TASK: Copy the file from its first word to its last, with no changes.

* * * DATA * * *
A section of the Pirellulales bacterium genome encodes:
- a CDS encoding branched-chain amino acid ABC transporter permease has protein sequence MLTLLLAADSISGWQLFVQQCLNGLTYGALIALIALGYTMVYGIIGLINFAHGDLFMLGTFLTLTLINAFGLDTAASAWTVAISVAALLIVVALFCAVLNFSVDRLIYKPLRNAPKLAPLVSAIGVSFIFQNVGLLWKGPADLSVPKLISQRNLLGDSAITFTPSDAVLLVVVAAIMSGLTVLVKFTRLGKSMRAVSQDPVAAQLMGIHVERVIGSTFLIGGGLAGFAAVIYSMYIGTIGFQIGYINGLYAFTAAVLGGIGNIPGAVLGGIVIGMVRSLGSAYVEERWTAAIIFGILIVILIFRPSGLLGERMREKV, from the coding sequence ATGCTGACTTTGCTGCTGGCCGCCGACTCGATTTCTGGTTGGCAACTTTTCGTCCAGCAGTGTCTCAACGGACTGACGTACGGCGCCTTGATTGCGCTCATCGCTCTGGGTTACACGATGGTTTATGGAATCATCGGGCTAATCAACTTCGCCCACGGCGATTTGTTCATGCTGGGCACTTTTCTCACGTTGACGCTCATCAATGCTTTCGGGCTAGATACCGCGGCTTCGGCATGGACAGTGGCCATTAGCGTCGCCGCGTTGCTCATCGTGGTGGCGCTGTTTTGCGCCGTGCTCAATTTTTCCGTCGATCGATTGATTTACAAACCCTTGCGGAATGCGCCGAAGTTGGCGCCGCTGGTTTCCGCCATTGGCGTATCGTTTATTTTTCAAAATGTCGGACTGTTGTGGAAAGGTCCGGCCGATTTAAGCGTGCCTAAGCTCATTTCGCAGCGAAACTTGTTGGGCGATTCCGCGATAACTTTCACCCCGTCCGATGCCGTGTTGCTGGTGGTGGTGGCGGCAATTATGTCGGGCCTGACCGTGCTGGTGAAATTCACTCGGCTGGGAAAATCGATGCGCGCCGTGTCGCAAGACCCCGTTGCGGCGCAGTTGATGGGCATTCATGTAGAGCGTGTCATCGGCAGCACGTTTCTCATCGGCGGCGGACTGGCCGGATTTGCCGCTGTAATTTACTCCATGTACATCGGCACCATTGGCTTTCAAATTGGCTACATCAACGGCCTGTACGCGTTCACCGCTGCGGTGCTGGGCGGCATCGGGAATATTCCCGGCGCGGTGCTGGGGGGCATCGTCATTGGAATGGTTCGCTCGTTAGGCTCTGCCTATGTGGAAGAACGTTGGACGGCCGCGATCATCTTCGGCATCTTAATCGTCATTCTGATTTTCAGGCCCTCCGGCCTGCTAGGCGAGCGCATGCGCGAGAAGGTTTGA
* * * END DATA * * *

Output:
A section of the Pirellulales bacterium genome encodes:
- a CDS encoding branched-chain amino acid ABC transporter permease has protein sequence MLTLLLAADSISGWQLFVQQCLNGLTYGALIALIALGYTMVYGIIGLINFAHGDLFMLGTFLTLTLINAFGLDTAASAWTVAISVAALLIVVALFCAVLNFSVDRLIYKPLRNAPKLAPLVSAIGVSFIFQNVGLLWKGPADLSVPKLISQRNLLGDSAITFTPSDAVLLVVVAAIMSGLTVLVKFTRLGKSMRAVSQDPVAAQLMGIHVERVIGSTFLIGGGLAGFAAVIYSMYIGTIGFQIGYINGLYAFTAAVLGGIGNIPGAVLGGIVIGMVRSLGSAYVEERWTAAIIFGILIVILIFRPSGLLGERMREKV, from the coding sequence ATGCTGACTTTGCTGCTGGCCGCCGACTCGATTTCTGGTTGGCAACTTTTCGTCCAGCAGTGTCTCAACGGACTGACGTACGGCGCCTTGATTGCGCTCATCGCTCTGGGTTACACGATGGTTTATGGAATCATCGGGCTAATCAACTTCGCCCACGGCGATTTGTTCATGCTGGGCACTTTTCTCACGTTGACGCTCATCAATGCTTTCGGGCTAGATACCGCGGCTTCGGCATGGACAGTGGCCATTAGCGTCGCCGCGTTGCTCATCGTGGTGGCGCTGTTTTGCGCCGTGCTCAATTTTTCCGTCGATCGATTGATTTACAAACCCTTGCGGAATGCGCCGAAGTTGGCGCCGCTGGTTTCCGCCATTGGCGTATCGTTTATTTTTCAAAATGTCGGACTGTTGTGGAAAGGTCCGGCCGATTTAAGCGTGCCTAAGCTCATTTCGCAGCGAAACTTGTTGGGCGATTCCGCGATAACTTTCACCCCGTCCGATGCCGTGTTGCTGGTGGTGGTGGCGGCAATTATGTCGGGCCTGACCGTGCTGGTGAAATTCACTCGGCTGGGAAAATCGATGCGCGCCGTGTCGCAAGACCCCGTTGCGGCGCAGTTGATGGGCATTCATGTAGAGCGTGTCATCGGCAGCACGTTTCTCATCGGCGGCGGACTGGCCGGATTTGCCGCTGTAATTTACTCCATGTACATCGGCACCATTGGCTTTCAAATTGGCTACATCAACGGCCTGTACGCGTTCACCGCTGCGGTGCTGGGCGGCATCGGGAATATTCCCGGCGCGGTGCTGGGGGGCATCGTCATTGGAATGGTTCGCTCGTTAGGCTCTGCCTATGTGGAAGAACGTTGGACGGCCGCGATCATCTTCGGCATCTTAATCGTCATTCTGATTTTCAGGCCCTCCGGCCTGCTAGGCGAGCGCATGCGCGAGAAGGTTTGA